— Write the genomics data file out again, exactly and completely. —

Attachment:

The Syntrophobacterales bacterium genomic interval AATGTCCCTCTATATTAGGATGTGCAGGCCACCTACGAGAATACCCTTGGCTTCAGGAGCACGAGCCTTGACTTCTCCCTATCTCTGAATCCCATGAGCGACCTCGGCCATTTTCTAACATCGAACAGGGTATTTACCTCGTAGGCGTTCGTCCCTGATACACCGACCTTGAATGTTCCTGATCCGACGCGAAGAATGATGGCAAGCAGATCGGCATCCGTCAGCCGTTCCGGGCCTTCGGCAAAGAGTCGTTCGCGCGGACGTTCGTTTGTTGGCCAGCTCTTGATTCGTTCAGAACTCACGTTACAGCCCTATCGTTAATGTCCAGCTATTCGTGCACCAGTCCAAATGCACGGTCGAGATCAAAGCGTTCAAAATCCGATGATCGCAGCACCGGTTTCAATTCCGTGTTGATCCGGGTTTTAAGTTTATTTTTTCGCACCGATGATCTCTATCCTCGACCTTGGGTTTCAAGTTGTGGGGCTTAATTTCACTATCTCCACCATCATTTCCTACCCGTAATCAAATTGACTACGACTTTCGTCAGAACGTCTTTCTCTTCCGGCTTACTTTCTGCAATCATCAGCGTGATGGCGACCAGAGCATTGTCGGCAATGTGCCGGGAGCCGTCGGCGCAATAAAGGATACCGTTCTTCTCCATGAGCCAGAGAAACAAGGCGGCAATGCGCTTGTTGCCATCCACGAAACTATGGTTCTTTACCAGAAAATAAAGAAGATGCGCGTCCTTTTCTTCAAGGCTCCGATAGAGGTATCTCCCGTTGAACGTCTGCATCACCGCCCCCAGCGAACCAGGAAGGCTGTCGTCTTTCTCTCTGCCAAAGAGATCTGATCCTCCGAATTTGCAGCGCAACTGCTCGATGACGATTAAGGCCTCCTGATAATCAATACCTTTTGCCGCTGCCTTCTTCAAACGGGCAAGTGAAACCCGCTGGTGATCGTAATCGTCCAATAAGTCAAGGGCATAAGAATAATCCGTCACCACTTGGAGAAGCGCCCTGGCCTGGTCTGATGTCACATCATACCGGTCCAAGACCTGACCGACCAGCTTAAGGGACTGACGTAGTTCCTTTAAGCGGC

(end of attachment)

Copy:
The Syntrophobacterales bacterium genomic interval AATGTCCCTCTATATTAGGATGTGCAGGCCACCTACGAGAATACCCTTGGCTTCAGGAGCACGAGCCTTGACTTCTCCCTATCTCTGAATCCCATGAGCGACCTCGGCCATTTTCTAACATCGAACAGGGTATTTACCTCGTAGGCGTTCGTCCCTGATACACCGACCTTGAATGTTCCTGATCCGACGCGAAGAATGATGGCAAGCAGATCGGCATCCGTCAGCCGTTCCGGGCCTTCGGCAAAGAGTCGTTCGCGCGGACGTTCGTTTGTTGGCCAGCTCTTGATTCGTTCAGAACTCACGTTACAGCCCTATCGTTAATGTCCAGCTATTCGTGCACCAGTCCAAATGCACGGTCGAGATCAAAGCGTTCAAAATCCGATGATCGCAGCACCGGTTTCAATTCCGTGTTGATCCGGGTTTTAAGTTTATTTTTTCGCACCGATGATCTCTATCCTCGACCTTGGGTTTCAAGTTGTGGGGCTTAATTTCACTATCTCCACCATCATTTCCTACCCGTAATCAAATTGACTACGACTTTCGTCAGAACGTCTTTCTCTTCCGGCTTACTTTCTGCAATCATCAGCGTGATGGCGACCAGAGCATTGTCGGCAATGTGCCGGGAGCCGTCGGCGCAATAAAGGATACCGTTCTTCTCCATGAGCCAGAGAAACAAGGCGGCAATGCGCTTGTTGCCATCCACGAAACTATGGTTCTTTACCAGAAAATAAAGAAGATGCGCGTCCTTTTCTTCAAGGCTCCGATAGAGGTATCTCCCGTTGAACGTCTGCATCACCGCCCCCAGCGAACCAGGAAGGCTGTCGTCTTTCTCTCTGCCAAAGAGATCTGATCCTCCGAATTTGCAGCGCAACTGCTCGATGACGATTAAGGCCTCCTGATAATCAATACCTTTTGCCGCTGCCTTCTTCAAACGGGCAAGTGAAACCCGCTGGTGATCGTAATCGTCCAATAAGTCAAGGGCATAAGAATAATCCGTCACCACTTGGAGAAGCGCCCTGGCCTGGTCTGATGTCACATCATACCGGTCCAAGACCTGACCGACCAGCTTAAGGGACTGACGTAGTTCCTTTAAGCGGC